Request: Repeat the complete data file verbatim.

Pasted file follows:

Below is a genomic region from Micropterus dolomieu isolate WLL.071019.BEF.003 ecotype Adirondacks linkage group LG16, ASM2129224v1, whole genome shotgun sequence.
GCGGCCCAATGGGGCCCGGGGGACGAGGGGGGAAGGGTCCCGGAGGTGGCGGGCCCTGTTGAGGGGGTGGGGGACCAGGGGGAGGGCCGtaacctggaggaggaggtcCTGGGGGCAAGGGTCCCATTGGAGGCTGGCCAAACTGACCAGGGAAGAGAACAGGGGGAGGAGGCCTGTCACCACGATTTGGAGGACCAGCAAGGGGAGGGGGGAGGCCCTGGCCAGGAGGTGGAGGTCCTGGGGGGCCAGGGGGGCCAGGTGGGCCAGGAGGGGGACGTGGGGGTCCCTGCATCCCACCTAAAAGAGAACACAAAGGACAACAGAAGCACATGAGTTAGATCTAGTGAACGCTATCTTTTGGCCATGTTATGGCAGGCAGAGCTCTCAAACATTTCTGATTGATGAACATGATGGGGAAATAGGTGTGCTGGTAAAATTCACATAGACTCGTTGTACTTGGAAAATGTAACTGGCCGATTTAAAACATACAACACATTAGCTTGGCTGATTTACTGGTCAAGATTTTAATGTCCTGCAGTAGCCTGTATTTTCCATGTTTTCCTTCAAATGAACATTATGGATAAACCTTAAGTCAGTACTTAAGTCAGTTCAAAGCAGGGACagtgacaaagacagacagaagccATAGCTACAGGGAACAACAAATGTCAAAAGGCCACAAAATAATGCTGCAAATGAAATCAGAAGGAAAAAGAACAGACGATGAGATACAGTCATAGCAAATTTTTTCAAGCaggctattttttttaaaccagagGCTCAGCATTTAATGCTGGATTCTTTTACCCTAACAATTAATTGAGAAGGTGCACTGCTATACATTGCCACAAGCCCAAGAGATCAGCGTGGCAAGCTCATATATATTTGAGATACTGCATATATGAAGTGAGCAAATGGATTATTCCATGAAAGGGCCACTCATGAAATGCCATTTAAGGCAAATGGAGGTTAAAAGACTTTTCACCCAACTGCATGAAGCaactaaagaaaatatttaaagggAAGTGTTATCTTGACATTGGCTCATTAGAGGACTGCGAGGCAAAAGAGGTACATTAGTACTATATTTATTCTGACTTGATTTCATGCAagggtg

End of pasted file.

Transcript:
Below is a genomic region from Micropterus dolomieu isolate WLL.071019.BEF.003 ecotype Adirondacks linkage group LG16, ASM2129224v1, whole genome shotgun sequence.
GCGGCCCAATGGGGCCCGGGGGACGAGGGGGGAAGGGTCCCGGAGGTGGCGGGCCCTGTTGAGGGGGTGGGGGACCAGGGGGAGGGCCGtaacctggaggaggaggtcCTGGGGGCAAGGGTCCCATTGGAGGCTGGCCAAACTGACCAGGGAAGAGAACAGGGGGAGGAGGCCTGTCACCACGATTTGGAGGACCAGCAAGGGGAGGGGGGAGGCCCTGGCCAGGAGGTGGAGGTCCTGGGGGGCCAGGGGGGCCAGGTGGGCCAGGAGGGGGACGTGGGGGTCCCTGCATCCCACCTAAAAGAGAACACAAAGGACAACAGAAGCACATGAGTTAGATCTAGTGAACGCTATCTTTTGGCCATGTTATGGCAGGCAGAGCTCTCAAACATTTCTGATTGATGAACATGATGGGGAAATAGGTGTGCTGGTAAAATTCACATAGACTCGTTGTACTTGGAAAATGTAACTGGCCGATTTAAAACATACAACACATTAGCTTGGCTGATTTACTGGTCAAGATTTTAATGTCCTGCAGTAGCCTGTATTTTCCATGTTTTCCTTCAAATGAACATTATGGATAAACCTTAAGTCAGTACTTAAGTCAGTTCAAAGCAGGGACagtgacaaagacagacagaagccATAGCTACAGGGAACAACAAATGTCAAAAGGCCACAAAATAATGCTGCAAATGAAATCAGAAGGAAAAAGAACAGACGATGAGATACAGTCATAGCAAATTTTTTCAAGCaggctattttttttaaaccagagGCTCAGCATTTAATGCTGGATTCTTTTACCCTAACAATTAATTGAGAAGGTGCACTGCTATACATTGCCACAAGCCCAAGAGATCAGCGTGGCAAGCTCATATATATTTGAGATACTGCATATATGAAGTGAGCAAATGGATTATTCCATGAAAGGGCCACTCATGAAATGCCATTTAAGGCAAATGGAGGTTAAAAGACTTTTCACCCAACTGCATGAAGCaactaaagaaaatatttaaagggAAGTGTTATCTTGACATTGGCTCATTAGAGGACTGCGAGGCAAAAGAGGTACATTAGTACTATATTTATTCTGACTTGATTTCATGCAagggtg